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President Bush with NATO Secretary General Jaap de Hoop Scheffer after a news conference at his ranch outside Crawford, Texas, on Monday.
AP photo by Rod Aydelotte
President Bush with NATO Secretary General Jaap de Hoop Scheffer after a news conference at his ranch outside Crawford, Texas, on Monday.

Bush says planned
vote is theatrics

By Ben Feller
Associated Press Writer

CRAWFORD, Texas — President Bush insisted on Monday that embattled Attorney General Alberto Gonzales still has his support and denounced Democratic plans for a no-confidence vote as “pure political theater.”

“He has done nothing wrong,” Bush said in an impassioned defense of his longtime friend and adviser during a news conference at his Texas ranch.

Despite Bush’s comments, support for Gonzales is eroding, even in the president’s own party.

The Senate is prepared to hold a no-confidence vote, possibly by week’s end, and five Republican senators have joined many Democrats in calling for Gonzales’ resignation.

The attorney general is under investigation by Congress in last year’s firing of eight federal prosecutors.

The president told the Democrats to get back to more pressing matters.

“I stand by Al Gonzales, and I would hope that people would be more sober in how they address these important issues,” Bush said.

“And they ought to get the job done of passing legislation, as opposed to figuring out how to be actors on the political theater stage.”

Still, Bush did not directly answer a question about whether he intended to keep Gonzales in office through the end of his presidency regardless of what the Senate does.

Gonzales does not necessarily need Congress’ support to continue serving. But Bush and Gonzales are under increasing pressure as more lawmakers demand the attorney general’s departure.

Democrats pressed ahead with plans to put the Senate on record in expressing a lack of confidence in him.

“The president should understand that while he has con-
fidence in Attorney General Gonzales, very few others do,” said Sen. Chuck Schumer, D-N.Y., in response to Bush’s comments.

“Congress has a right — and even an obligation to express its views when things are this serious.”

Gonzales, who is headed to Europe this week, scrapped a meeting with his Swiss counterpart and shelved tentative plans for a tour and a meeting in Hungary.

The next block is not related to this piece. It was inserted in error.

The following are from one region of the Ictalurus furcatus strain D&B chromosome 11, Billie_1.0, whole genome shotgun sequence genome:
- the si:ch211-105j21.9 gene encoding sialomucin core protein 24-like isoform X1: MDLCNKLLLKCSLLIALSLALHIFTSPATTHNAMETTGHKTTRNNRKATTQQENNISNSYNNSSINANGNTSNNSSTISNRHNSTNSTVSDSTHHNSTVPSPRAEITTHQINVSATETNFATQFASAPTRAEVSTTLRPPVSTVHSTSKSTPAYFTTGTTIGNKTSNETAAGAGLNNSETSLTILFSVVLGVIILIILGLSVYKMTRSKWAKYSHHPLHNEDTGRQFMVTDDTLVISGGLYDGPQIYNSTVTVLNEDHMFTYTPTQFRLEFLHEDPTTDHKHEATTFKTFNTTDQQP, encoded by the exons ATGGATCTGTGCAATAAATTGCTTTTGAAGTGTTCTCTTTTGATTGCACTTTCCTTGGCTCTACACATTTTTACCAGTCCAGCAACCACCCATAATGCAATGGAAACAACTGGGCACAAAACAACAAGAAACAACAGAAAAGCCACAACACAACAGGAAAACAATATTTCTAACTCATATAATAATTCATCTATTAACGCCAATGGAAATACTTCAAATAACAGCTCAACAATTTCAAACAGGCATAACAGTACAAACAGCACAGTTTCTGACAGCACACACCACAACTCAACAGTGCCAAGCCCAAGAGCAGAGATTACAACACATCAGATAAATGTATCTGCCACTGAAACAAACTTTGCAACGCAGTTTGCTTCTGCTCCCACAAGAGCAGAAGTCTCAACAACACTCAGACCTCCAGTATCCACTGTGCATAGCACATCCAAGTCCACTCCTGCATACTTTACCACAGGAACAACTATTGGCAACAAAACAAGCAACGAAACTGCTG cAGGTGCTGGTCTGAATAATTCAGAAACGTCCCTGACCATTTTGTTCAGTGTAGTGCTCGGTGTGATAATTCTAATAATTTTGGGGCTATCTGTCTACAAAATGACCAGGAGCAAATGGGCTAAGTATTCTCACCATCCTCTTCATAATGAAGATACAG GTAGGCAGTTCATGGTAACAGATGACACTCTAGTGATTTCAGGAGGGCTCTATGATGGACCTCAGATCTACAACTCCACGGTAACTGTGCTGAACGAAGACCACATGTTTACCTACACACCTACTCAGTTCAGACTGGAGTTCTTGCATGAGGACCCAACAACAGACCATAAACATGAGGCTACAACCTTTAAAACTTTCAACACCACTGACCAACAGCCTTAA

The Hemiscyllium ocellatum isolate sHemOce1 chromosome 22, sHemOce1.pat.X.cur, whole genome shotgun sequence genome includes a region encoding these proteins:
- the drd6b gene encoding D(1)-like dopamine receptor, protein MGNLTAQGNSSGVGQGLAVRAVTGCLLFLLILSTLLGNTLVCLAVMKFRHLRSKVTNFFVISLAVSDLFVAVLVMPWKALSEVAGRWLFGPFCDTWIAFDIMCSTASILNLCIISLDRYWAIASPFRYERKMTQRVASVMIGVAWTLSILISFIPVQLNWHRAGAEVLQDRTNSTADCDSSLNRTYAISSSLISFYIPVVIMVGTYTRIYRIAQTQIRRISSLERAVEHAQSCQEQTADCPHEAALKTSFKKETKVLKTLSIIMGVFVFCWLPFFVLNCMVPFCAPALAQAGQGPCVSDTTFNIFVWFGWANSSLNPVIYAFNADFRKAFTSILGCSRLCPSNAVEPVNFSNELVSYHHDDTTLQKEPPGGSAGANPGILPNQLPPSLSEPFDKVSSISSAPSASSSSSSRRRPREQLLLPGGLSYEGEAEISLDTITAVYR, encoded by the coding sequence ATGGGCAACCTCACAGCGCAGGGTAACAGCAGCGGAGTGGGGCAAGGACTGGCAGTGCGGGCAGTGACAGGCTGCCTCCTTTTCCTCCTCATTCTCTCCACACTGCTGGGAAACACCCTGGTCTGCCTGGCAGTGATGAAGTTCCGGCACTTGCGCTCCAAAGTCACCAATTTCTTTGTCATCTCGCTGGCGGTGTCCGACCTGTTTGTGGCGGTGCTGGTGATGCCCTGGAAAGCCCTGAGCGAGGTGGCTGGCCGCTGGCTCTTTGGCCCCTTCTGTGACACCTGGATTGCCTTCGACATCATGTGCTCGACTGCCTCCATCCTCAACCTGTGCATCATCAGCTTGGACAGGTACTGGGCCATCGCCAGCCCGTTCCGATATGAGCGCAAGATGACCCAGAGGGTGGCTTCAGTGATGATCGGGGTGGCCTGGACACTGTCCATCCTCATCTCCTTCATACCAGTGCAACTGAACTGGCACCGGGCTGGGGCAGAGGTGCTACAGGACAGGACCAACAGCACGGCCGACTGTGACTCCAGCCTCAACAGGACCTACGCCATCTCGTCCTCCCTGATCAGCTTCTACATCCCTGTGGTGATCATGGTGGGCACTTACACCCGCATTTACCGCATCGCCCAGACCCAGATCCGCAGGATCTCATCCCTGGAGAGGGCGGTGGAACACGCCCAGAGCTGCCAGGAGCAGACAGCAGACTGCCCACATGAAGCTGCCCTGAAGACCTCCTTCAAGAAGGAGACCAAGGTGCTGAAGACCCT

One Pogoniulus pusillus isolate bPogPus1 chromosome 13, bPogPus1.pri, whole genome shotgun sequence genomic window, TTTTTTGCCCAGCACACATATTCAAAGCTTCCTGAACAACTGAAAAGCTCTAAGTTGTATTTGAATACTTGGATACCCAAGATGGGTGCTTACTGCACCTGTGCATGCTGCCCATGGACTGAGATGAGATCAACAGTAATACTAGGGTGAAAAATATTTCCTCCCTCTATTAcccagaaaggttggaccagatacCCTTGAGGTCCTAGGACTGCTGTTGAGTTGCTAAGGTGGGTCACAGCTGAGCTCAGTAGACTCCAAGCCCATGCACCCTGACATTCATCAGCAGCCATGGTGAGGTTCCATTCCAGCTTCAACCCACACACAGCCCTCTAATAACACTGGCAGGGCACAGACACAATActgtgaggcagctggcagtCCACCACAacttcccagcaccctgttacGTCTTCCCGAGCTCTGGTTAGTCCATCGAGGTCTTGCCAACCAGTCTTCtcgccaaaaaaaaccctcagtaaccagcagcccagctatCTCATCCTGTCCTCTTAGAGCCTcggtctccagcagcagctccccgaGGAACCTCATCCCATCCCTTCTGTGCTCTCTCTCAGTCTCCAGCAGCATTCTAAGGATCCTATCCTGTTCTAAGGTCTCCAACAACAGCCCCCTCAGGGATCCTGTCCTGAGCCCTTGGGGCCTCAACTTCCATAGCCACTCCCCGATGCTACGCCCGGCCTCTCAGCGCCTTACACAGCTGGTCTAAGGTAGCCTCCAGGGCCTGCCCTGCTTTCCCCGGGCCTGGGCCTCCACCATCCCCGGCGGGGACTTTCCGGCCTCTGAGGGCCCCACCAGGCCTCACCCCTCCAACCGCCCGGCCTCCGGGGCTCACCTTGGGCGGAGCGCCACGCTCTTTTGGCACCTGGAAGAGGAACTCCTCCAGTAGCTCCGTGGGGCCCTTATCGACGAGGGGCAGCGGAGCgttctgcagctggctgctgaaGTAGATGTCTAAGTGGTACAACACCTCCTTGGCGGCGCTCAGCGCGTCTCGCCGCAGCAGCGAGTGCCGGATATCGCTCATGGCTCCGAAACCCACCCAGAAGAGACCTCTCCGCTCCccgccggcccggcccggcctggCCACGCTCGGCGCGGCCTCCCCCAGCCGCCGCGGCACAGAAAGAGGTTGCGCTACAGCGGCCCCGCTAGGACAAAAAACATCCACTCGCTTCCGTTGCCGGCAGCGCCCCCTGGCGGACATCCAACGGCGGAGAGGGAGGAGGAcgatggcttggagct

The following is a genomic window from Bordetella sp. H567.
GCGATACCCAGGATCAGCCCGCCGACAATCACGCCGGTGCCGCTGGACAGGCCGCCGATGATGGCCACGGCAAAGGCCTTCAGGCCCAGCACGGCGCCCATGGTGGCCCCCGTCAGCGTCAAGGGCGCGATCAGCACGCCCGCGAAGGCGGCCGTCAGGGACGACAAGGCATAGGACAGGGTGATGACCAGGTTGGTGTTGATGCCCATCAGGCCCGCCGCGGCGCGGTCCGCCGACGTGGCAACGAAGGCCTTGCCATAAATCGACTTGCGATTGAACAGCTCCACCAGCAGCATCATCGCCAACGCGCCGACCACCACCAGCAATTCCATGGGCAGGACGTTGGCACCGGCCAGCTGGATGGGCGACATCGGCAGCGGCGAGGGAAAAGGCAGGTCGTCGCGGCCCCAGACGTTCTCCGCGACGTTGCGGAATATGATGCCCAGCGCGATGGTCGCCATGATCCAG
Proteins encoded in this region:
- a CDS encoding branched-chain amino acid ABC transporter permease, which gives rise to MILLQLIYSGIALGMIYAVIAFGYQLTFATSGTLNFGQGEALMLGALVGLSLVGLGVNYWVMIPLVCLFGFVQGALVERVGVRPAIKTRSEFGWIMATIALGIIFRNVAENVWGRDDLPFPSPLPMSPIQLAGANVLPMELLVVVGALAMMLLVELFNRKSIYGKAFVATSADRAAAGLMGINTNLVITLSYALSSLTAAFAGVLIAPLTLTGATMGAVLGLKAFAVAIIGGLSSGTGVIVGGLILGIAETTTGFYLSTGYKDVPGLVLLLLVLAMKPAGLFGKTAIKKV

But the overall trip is still on, and he is to leave Tuesday.

Regardless of Gonzales’ fate, Democrats were unlikely to drop their probe of the firings and White House involvement.

House Judiciary Committee Chairman John Conyers of Michigan and subcommittee chairwoman Linda Sanchez of California renewed their request to White House Counsel Fred Fielding for information on the firings, threatening subpoenas if the administration does not comply.

“It is clear that the White House played an important role in the events concerning the U.S. attorney controversy,” Conyers and Sanchez wrote to Fielding on Monday. If he does not provide information, they wrote, “we will have no alternative but to begin to resort to compulsory process.”

Gonzales’ White House liaison, Monica Goodling, is to testify Wednesday on Capitol Hill about her role in the firings of the U.S. attorneys.

Gonzales is at the center of congressional inquiries into the 2006 firings by the Justice Department. He has acknowledged the ousters were mishandled but has denied politically motivated interference and has resisted calls for his resignation.

Further eroding his support was the revelation that in 2004 — as White House counsel — Gonzales went to the hospital bedside of then-Attorney General John Ashcroft to pressure him to certify the legality of Bush’s controversial warrantless eavesdropping program while Ashcroft lay in intensive care.

Ashcroft had reservations about the program’s legality and refused, according to Senate testimony by former Deputy Attorney General James Comey.

Bush was asked about Gonzales during a news conference on his ranch with NATO Secretary-General Jaap de Hoop Scheffer.

“I frankly view what’s taking place in Washington today as pure political theater,” Bush said, sounding exasperated with the furor swirling around his longtime friend.

As for the attorney general’s stops in Switzerland and Budapest, Hungary, Justice Department spokesman Brian Roehrkasse said they had never been set in stone. He said Gonzales would leave Tuesday for meetings in Munich that are a leadup to next month’s gathering in Germany of leaders of eight major industrial democracies.

Roehrkasse said Gonzales had hoped to travel to the International Law Enforcement Academy in Budapest for a tour and a meeting that ultimately could not be scheduled. Similarly, Roehrkasse said Gonzales was too short on time to make it to Switzerland, and that no meeting there was ever confirmed.

Sascha Hardegger, a spokesman for the Swiss Justice Ministry, said Washington called off the meeting.

————

Associated Press Writer Laurie Kellman contributed to this report from Washington.

Copyright 2005 Associated Press. All rights reserved. This material may not be published, broadcast, rewritten or redistributed.

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